There were clouds over the Kansas Speedway throughout the weekend.

As the teams in NASCAR’s Sprint Cup series gathered for the fifth race of the Chase, there were clouds in the sky and then the metaphorical type on the horizon. The sky-bound clouds cleared up by the time of Sunday’s race, but that dark one known as Talladega Superspeedway never went away.

Unless you were Kevin Harvick.

Chase contenders were looking to avoid a trip to the Alabama track with advancement from the Round of 12 still hanging in the balance. It was Harvick who emerged from the bottom of the points heap and took a convincing win to sew up the automatic bye.

The driver of the Stewart-Haas Racing Chevy can now head south knowing that he’s already advanced to the Round of 8 before the green drops on 500 unpredictable miles at NASCAR’s scariest behemoth.

Harvick joins fellow Chevy driver Jimmie Johnson of Hendrick Motorsports, the winner in Charlotte, as one of two drivers immune to the spooky quirks of Talladega.

They merely have to leave in good physical shape — never a guarantee at the 2.66-mile track — to continue to the Round of 8 that starts in Martinsville, Va., the following week.

Teams have occasionally been given nicknames, particularly pit crews, in the course of NASCAR events. Harvick’s team, led by Rodney Childers, might just as well be known as the “Backs Against the Wall Gang.”

In three years of the Chase, they have never failed to advance, including the 2014 championship season. Needing a victory once again to move forward, Harvick got the job done in Kansas by beating Carl Edwards on the final re-start. In previous years, he advanced with a must-win victory in Phoenix and again last year in Dover.

There’s no secret, said Harvick. Race to win each week, wherever you are in the standings. After all, he pointed out, to win a championship at the Homestead-Miami Speedway in the final round likely requires a victory, and a team might as well be prepared.

“I have no idea where we were in the points or how many we were behind,” said Harvick, whose engine failed in Charlotte, dropping him to the bottom of the standings. “The only thing we talked about was trying to figure out how to win this race, and if we didn’t win this race, what we needed to do at Talladega.

“I think for us it’s always about reaching for something to motivate us,” Harvick continued. “If it’s having to win a race, going to a racetrack you haven’t won at, whatever, rebounding from a bad week. We’ve been fortunate to be on the good side of this deal for three years now.”

The team’s motivation, said Childers, begins with Harvick.

“It feeds down through him as far as being confident and being determined and working hard,” said Childers. “That comes down through me, then our shop foreman, our car chief.

“We’re just fortunate to have a lot of guys that won’t quit,” he continued. “They don’t take ‘No’ for an answer. They don’t care how many hours they work. They don’t care what they have to do. They just try to make it happen. It’s cool to be in that environment and be around people like that. It’s something that we all hope that we can do sometime in our lifetime.”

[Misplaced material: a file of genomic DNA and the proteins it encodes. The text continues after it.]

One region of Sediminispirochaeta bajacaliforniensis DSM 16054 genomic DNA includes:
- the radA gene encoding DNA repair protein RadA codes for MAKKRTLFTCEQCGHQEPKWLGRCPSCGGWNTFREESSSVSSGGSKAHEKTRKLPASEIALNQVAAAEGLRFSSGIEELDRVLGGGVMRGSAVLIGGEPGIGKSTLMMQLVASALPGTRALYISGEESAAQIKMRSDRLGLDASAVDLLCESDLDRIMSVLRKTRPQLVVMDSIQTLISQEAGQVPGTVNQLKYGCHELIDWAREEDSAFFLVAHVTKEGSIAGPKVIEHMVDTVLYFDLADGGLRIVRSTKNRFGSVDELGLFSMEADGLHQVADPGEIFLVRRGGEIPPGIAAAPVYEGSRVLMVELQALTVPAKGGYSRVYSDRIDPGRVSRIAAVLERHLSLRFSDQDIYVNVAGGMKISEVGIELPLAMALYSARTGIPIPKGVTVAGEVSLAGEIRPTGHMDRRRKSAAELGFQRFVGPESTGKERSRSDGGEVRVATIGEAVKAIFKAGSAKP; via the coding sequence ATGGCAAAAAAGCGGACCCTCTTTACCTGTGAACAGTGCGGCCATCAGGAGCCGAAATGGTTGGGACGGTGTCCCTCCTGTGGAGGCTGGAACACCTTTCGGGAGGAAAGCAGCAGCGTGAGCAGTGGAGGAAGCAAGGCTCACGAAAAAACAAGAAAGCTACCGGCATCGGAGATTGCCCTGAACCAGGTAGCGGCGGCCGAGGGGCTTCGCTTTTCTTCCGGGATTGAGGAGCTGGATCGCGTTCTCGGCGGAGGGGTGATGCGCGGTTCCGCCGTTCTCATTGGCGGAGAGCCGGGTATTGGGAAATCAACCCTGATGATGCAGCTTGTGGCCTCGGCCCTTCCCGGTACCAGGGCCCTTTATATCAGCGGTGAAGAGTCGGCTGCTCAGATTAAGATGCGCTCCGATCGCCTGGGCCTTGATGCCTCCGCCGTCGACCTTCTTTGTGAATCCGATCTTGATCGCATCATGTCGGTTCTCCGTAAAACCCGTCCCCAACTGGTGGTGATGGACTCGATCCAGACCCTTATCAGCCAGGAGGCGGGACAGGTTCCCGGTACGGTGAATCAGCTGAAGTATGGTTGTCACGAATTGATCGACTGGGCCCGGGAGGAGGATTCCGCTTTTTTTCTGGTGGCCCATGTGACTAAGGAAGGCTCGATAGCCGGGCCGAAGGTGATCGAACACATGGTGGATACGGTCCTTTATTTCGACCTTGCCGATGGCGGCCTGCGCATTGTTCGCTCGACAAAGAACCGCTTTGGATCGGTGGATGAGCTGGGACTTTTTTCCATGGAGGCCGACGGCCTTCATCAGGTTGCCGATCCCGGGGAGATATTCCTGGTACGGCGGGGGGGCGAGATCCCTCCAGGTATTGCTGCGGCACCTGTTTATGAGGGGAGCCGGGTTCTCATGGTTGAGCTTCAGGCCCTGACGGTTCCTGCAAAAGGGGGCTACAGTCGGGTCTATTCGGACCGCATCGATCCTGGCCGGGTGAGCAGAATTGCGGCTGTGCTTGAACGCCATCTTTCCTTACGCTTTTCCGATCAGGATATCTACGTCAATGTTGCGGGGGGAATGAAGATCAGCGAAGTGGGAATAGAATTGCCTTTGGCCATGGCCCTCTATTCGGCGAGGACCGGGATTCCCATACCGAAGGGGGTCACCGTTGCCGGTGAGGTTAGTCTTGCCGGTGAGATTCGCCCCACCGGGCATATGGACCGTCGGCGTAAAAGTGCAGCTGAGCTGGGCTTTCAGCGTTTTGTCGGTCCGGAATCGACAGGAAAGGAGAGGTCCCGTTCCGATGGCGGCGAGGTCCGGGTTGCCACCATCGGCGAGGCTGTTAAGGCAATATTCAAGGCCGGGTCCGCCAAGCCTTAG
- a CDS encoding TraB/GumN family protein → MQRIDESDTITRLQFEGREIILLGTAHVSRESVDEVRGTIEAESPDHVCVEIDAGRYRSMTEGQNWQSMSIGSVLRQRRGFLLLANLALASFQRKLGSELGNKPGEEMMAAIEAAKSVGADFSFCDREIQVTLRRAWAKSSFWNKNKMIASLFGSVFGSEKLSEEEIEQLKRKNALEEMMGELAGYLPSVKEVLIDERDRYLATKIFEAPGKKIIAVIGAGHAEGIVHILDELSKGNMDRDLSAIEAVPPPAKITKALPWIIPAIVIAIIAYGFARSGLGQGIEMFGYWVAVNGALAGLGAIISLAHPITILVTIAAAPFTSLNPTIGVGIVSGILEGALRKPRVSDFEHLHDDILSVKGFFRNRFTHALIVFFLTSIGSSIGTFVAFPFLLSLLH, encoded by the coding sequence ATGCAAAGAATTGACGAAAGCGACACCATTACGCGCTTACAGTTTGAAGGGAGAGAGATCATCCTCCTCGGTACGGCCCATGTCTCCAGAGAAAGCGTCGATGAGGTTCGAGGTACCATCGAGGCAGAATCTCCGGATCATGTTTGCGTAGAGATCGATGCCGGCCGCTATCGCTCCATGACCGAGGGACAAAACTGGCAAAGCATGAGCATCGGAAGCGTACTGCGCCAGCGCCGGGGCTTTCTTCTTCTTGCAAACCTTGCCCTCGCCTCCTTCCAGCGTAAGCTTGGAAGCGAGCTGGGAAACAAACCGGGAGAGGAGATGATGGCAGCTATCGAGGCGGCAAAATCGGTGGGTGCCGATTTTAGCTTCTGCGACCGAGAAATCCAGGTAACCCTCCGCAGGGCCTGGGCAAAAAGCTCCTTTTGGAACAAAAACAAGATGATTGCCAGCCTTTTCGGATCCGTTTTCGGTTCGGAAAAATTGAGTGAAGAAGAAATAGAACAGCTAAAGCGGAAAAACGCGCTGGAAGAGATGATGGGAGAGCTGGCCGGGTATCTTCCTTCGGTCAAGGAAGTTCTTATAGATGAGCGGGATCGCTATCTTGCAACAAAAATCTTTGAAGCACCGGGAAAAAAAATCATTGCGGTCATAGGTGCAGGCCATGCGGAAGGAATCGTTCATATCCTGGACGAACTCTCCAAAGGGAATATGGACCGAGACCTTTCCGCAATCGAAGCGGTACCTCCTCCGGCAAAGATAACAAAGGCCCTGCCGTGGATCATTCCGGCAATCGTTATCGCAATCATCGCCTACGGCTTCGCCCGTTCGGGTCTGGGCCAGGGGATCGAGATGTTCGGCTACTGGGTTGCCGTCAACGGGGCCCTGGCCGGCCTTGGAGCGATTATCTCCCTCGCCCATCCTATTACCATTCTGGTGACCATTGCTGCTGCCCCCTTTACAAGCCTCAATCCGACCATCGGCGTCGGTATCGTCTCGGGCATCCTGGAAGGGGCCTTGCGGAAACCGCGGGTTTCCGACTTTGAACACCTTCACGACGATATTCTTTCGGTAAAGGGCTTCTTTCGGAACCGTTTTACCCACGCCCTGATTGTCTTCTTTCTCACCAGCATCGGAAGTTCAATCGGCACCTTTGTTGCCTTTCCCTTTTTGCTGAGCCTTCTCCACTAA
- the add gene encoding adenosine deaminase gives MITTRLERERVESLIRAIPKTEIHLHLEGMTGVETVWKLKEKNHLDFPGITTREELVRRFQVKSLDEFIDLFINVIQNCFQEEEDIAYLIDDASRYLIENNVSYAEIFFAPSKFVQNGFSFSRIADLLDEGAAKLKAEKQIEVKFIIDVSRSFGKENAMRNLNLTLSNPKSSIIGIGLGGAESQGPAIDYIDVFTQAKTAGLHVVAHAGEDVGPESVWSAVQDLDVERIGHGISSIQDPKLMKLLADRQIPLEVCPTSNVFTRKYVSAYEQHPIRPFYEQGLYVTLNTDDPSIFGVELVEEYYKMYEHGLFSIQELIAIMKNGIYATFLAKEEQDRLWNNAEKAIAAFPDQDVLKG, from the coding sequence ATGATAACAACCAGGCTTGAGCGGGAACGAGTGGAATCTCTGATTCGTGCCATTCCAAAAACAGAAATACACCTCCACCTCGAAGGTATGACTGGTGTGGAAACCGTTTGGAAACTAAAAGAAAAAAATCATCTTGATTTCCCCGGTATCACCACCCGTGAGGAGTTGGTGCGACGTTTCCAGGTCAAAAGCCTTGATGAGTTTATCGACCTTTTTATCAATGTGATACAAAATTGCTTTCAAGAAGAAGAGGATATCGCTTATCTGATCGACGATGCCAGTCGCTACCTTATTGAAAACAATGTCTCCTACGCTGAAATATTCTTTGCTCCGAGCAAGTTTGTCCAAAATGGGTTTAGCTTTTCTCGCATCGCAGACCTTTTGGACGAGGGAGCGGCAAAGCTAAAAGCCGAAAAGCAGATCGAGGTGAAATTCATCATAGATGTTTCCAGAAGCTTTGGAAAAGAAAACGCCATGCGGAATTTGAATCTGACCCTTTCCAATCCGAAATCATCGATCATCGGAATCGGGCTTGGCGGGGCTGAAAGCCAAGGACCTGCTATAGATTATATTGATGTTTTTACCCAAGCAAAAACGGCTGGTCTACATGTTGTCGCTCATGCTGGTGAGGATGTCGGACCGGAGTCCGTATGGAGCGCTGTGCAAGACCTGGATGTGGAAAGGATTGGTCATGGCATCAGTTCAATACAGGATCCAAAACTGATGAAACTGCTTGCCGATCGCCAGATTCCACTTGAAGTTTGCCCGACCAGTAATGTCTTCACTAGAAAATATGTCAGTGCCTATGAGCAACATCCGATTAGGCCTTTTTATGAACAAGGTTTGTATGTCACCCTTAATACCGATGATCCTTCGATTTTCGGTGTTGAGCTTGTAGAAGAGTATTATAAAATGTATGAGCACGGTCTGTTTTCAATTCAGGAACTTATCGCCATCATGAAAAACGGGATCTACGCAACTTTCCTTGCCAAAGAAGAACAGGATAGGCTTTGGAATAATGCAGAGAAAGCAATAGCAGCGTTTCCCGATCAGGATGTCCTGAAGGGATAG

Perhaps it was the changing conditions at the track on the outskirts of Kansas City that made life difficult for some of the other Chase contenders. Half of the 12 contenders flirted with disaster and one, Chase Elliott, ran into it.

Elliott had problems with both rear tires, which dropped him to 31st. After contending for a win with 100 laps to go and leading four laps, Elliott found himself needing a victory at Talladega to advance. Hendrick Motorsports has gotten faster as a result of taking a new approach to the rear axle set-ups and perhaps that was the issue for Elliott, who suffered the initial problem after a pit stop.

The worst-case scenario — a bad error — belonged to Brad Keselowski, who cut it too close with a pass of Denny Hamlin in Turn 4, lost the rear of his Team Penske Ford and got rammed by the following Toyota. The Penske Fords have not been quick enough throughout the Chase. Keselowski may be as determined and motivated as Harvick, but didn’t have the equipment to press the issue in Kansas and his frustration showed after his DNF.

”I want to race my guts out and go for wins,” Keselowski said. “I don’t want to points race. I don’t care what the damn format is, I am going to give it my best.”

Others who seemingly wilted under warm temperatures on the sunny day included Matt Kenseth, who led a race-high 116 laps before glancing off the wall while wrestling with changing track conditions brought on by the sunshine. It altered his handling for the worse after hitting the wall. Joe Gibbs Racing teammate Denny Hamlin, victim of a blown engine in Charlotte, fell behind with a front splitter issue, then suffered yet another pit road penalty — a problem throughout the season.

A second straight dodgy performance in his Toyota by Martin Truex Jr. has slowed the momentum of the Furniture Row Racing. There was a problem fueling the car, which added an extra pit stop, but the big issue was the lack of blinding speed that has led to four victories earlier this season.

Are the Toyotas wilting after dominating the regular season and the Round of 16? At this point, two Chevy drivers are locked in for the Round of 8 and the favorite headed into Talladega is Ford man Keselowski, winner of the last two restrictor plate races and a driver who seems to thrive on the pressure of the multi-car drafts.

Jonathan Ingram is a motor sports columnist for the Sports Xchange.

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